Tackling Rohingya Crisis: Canada calls for 'transition plan'
Canada wants a transition plan for the Rohingyas as the repatriation process appears slow amid the refugees' lack of willingness in returning to Myanmar due to insecurity and non-conducive conditions in Rakhine.
"Not short or long-term, we need to make a transition plan for the Rohingyas," said Bob Rae, Canadian prime minister's special envoy to Myanmar, insisting on providing education and income generating activities for the refugees.
If they do not get education and jobs, they would turn to crimes and radicalisation, he said.
His comments come just days before the UN launches a joint response plan and appeals for $920 million for the Rohingyas this year.
State Minister for Foreign Affairs Shahriar Alam, however, called for continuous pressure on Myanmar from the international community for Rohingya repatriation.
Providing education to the 400,000 Rohingya children could act as a pull factor for the refugees, he said, adding, "We need to address these pull factors."
The suggestions came at a panel discussion on potential long-term implication of the Rohingya crisis jointly organised by the Canadian High Commission in Bangladesh and Reading Club Trust at the Westin Dhaka hotel. Diplomats, academics, students and civil society members attended it.
It is a heavy burden and a political challenge for Bangladesh to provide humanitarian assistance to over a million Rohingyas, including some 750,000 who fled military atrocities since August 2017, Rae said, adding that the world must recognise it.
Shelter, healthcare, sanitation services at the refugee camps are now much better, but ensuring repatriation of Rohingyas and accountability of those responsible for the atrocities require stronger efforts from Bangladesh and the international community, the special envoy said.
In the meantime, there has to be a transition plan for the Rohingyas, which include providing them with education and jobs. Any development assistance has to be directed at both the host community and the Rohingyas in Cox's Bazar and beyond, he said.
Rae stressed that those responsible for the atrocities against the Rohingyas must face accountability. The process has progressed and it will have to continue.
But imposing sanctions on Myanmar may not work, as it will push the country deeper into the helm of China, he added.
Security analyst Maj Gen (retd) ANM Muniruzzaman said a number of security threats had been identified concerning the Rohingyas. Those include drug, arms and sex trafficking, as well as radicalisation of the Rohingyas.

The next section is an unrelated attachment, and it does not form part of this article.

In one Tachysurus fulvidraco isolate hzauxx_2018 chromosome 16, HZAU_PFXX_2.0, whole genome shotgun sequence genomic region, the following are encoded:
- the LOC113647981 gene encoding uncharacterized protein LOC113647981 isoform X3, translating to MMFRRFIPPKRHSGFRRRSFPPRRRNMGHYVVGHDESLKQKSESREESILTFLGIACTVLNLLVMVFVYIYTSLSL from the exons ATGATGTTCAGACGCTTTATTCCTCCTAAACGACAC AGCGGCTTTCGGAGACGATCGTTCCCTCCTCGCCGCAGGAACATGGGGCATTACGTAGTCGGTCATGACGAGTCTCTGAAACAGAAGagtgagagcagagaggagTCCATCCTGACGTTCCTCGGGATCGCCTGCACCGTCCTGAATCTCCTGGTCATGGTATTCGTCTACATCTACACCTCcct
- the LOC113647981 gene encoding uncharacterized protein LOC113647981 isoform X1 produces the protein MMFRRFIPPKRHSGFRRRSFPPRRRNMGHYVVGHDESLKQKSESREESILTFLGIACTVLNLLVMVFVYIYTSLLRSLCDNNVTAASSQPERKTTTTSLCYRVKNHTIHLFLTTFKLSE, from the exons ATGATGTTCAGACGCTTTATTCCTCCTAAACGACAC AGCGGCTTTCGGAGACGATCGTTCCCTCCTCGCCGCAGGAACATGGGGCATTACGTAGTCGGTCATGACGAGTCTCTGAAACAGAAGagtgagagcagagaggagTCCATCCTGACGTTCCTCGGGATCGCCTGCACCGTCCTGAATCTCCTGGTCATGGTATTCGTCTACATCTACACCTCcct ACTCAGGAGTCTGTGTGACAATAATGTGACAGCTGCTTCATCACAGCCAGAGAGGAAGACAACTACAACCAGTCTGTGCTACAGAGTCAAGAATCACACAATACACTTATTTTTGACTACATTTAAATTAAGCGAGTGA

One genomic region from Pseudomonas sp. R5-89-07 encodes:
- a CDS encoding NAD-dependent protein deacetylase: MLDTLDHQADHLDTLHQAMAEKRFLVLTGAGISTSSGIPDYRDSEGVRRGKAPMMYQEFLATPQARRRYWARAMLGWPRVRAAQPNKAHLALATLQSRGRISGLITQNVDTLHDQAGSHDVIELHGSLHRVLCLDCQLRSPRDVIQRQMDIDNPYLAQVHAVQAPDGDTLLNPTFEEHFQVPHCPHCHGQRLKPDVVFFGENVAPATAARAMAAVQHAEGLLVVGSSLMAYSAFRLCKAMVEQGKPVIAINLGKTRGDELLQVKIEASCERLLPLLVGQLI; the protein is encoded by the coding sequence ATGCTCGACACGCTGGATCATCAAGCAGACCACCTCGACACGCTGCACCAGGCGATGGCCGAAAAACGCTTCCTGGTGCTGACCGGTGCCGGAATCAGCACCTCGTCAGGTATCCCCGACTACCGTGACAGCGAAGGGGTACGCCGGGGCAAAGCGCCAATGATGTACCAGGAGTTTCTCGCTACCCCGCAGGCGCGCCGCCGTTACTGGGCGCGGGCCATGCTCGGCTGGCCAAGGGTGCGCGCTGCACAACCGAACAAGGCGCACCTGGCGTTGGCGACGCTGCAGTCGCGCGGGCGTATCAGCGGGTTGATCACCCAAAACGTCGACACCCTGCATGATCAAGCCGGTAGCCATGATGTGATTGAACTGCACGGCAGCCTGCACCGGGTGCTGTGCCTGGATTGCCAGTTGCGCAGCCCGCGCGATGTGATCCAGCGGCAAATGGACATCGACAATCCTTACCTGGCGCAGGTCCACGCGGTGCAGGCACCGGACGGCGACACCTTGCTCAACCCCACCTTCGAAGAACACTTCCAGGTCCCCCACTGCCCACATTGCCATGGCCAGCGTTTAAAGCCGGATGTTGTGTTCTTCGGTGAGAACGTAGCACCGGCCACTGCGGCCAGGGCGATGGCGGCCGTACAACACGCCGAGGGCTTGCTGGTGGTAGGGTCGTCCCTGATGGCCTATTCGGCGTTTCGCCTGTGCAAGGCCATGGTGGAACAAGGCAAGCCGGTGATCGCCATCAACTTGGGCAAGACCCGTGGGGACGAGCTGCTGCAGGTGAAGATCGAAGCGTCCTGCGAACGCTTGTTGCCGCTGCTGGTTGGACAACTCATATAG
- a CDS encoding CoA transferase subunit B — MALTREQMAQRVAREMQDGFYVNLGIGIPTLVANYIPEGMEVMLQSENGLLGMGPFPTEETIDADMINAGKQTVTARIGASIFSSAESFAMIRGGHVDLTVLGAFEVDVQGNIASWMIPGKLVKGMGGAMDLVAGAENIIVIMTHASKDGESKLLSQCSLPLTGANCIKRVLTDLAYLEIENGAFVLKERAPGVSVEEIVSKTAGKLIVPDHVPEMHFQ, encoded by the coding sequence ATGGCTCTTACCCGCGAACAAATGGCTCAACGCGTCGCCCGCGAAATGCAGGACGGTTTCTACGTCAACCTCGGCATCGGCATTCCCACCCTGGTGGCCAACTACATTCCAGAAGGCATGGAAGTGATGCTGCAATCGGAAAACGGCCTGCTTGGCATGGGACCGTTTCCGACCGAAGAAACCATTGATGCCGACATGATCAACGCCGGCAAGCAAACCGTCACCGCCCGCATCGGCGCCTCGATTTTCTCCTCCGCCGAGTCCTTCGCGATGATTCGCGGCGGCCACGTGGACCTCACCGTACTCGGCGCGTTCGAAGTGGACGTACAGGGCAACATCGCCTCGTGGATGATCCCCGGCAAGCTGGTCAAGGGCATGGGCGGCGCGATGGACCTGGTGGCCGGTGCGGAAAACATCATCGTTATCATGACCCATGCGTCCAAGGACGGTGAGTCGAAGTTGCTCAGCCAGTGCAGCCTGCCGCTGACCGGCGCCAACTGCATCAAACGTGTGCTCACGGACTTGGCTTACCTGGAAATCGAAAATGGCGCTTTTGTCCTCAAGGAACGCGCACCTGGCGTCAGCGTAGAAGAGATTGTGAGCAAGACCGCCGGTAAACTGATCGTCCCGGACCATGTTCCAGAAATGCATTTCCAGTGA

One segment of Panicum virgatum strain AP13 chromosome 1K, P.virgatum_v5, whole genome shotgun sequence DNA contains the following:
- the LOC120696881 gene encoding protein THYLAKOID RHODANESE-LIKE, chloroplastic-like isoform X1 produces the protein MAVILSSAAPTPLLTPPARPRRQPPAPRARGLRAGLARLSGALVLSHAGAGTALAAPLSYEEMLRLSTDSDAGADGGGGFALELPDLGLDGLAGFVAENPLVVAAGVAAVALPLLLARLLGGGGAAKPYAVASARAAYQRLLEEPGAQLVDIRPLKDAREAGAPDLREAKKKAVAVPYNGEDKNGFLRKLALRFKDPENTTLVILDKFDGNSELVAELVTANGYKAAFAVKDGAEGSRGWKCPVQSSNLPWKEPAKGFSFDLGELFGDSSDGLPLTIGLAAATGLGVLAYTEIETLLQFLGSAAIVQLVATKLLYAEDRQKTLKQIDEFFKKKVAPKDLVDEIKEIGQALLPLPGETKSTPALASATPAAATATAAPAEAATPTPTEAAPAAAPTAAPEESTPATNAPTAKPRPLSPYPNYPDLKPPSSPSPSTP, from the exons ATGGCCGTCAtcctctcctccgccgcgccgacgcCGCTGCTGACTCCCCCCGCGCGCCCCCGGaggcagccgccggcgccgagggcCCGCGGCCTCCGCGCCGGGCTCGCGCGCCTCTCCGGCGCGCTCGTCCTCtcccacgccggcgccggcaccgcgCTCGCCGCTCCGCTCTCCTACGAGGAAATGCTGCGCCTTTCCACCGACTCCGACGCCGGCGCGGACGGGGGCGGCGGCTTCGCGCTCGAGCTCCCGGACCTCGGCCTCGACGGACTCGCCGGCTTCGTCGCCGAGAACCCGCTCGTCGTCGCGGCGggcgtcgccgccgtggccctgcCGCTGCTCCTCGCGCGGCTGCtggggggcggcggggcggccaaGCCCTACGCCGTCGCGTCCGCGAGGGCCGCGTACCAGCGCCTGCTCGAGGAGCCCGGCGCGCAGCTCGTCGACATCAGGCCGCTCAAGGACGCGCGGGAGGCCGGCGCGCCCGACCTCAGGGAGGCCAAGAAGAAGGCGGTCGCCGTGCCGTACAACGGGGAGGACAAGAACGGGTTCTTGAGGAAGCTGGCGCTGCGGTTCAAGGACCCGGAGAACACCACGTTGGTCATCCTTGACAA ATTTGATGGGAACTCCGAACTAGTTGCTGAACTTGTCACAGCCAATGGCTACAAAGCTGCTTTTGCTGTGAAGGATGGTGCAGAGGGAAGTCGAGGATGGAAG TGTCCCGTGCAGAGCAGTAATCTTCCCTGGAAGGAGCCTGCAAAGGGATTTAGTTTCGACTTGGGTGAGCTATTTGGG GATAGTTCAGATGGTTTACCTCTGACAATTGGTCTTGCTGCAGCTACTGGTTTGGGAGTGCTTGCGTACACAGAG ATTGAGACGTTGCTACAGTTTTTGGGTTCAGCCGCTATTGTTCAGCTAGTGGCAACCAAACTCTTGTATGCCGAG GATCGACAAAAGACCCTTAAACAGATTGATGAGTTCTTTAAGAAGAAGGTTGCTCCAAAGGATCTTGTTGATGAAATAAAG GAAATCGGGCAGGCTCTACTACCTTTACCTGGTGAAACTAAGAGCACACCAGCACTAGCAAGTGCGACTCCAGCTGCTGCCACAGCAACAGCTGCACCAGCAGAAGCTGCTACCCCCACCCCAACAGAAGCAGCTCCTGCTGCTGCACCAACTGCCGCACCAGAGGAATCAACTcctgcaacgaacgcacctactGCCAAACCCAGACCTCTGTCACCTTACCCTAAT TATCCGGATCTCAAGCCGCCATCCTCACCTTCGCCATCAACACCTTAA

"Unless the crisis is addressed properly, the threats could be real and spread in the region," he said, suggesting serious security assessments and appropriate measures to address the concern.
Muniruzzaman warned that integration of the Rohingyas with the local communities must not happen. "We cannot legitimise genocide in Myanmar."
Chakma Raja Debashish Roy said settlement of Bangalees in the Chittagong Hill Tracts in the 1980s had created serious problems. Therefore, any settlement of the Rohingya in the CHT would hamper peace there, he added.
Expressing concerns over the growing frustration among Rohingya youths, former ambassador Humayun Kabir said the international community must come forward to address these concerns and help Bangladesh.
China could be a key player in helping address the crisis, and there must be some other countries to convince China to do its part, he added.
Brig Gen (retd) Sakhawat Hussain, a former election commissioner, suggested more engagements with Myanmar, including with the civil society, academics and retired military officials, for building mutual trust.
Shahriar agreed on building stronger engagement with Myanmar. He said the ASEAN (Association of Southeast Asian Nations) assured Bangladesh of extending its cooperation in solving the Rohingya crisis.
Benoit Prefontaine, Canadian high commissioner to Bangladesh, also spoke at the discussion moderated by Dhaka University Prof Syed Munir Khasru.
In November 2017, Bangladesh and Myanmar signed a repatriation deal. In mid-2018, Myanmar signed a tripartite deal with UNDP and UNHCR in this regard.
Repatriation of Rohingyas slated for November last year did not start as they refused to go, saying that there was no security in Rakhine and no guarantee of citizenship if they return.
The UN also says the conditions in Rakhine are not yet conducive for repatriation.